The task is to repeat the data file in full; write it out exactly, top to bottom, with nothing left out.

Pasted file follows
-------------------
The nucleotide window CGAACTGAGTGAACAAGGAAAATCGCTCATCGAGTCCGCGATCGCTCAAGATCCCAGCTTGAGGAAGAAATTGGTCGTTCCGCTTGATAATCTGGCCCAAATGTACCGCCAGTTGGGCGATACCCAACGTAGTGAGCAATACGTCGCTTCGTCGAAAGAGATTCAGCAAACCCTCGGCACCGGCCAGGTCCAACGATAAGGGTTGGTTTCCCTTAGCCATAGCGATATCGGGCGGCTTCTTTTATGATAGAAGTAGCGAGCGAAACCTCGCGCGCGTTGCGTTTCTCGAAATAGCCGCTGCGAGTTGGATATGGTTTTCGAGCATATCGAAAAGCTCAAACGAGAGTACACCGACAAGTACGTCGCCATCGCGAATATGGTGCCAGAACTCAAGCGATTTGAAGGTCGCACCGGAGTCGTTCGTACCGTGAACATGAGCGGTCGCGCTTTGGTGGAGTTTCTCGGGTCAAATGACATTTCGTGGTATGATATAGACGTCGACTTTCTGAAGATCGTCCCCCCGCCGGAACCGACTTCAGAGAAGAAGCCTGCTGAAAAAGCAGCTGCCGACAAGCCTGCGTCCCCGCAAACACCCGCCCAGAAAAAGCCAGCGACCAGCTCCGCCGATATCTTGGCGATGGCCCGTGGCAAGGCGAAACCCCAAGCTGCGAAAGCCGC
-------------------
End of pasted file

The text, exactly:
The nucleotide window CGAACTGAGTGAACAAGGAAAATCGCTCATCGAGTCCGCGATCGCTCAAGATCCCAGCTTGAGGAAGAAATTGGTCGTTCCGCTTGATAATCTGGCCCAAATGTACCGCCAGTTGGGCGATACCCAACGTAGTGAGCAATACGTCGCTTCGTCGAAAGAGATTCAGCAAACCCTCGGCACCGGCCAGGTCCAACGATAAGGGTTGGTTTCCCTTAGCCATAGCGATATCGGGCGGCTTCTTTTATGATAGAAGTAGCGAGCGAAACCTCGCGCGCGTTGCGTTTCTCGAAATAGCCGCTGCGAGTTGGATATGGTTTTCGAGCATATCGAAAAGCTCAAACGAGAGTACACCGACAAGTACGTCGCCATCGCGAATATGGTGCCAGAACTCAAGCGATTTGAAGGTCGCACCGGAGTCGTTCGTACCGTGAACATGAGCGGTCGCGCTTTGGTGGAGTTTCTCGGGTCAAATGACATTTCGTGGTATGATATAGACGTCGACTTTCTGAAGATCGTCCCCCCGCCGGAACCGACTTCAGAGAAGAAGCCTGCTGAAAAAGCAGCTGCCGACAAGCCTGCGTCCCCGCAAACACCCGCCCAGAAAAAGCCAGCGACCAGCTCCGCCGATATCTTGGCGATGGCCCGTGGCAAGGCGAAACCCCAAGCTGCGAAAGCCGC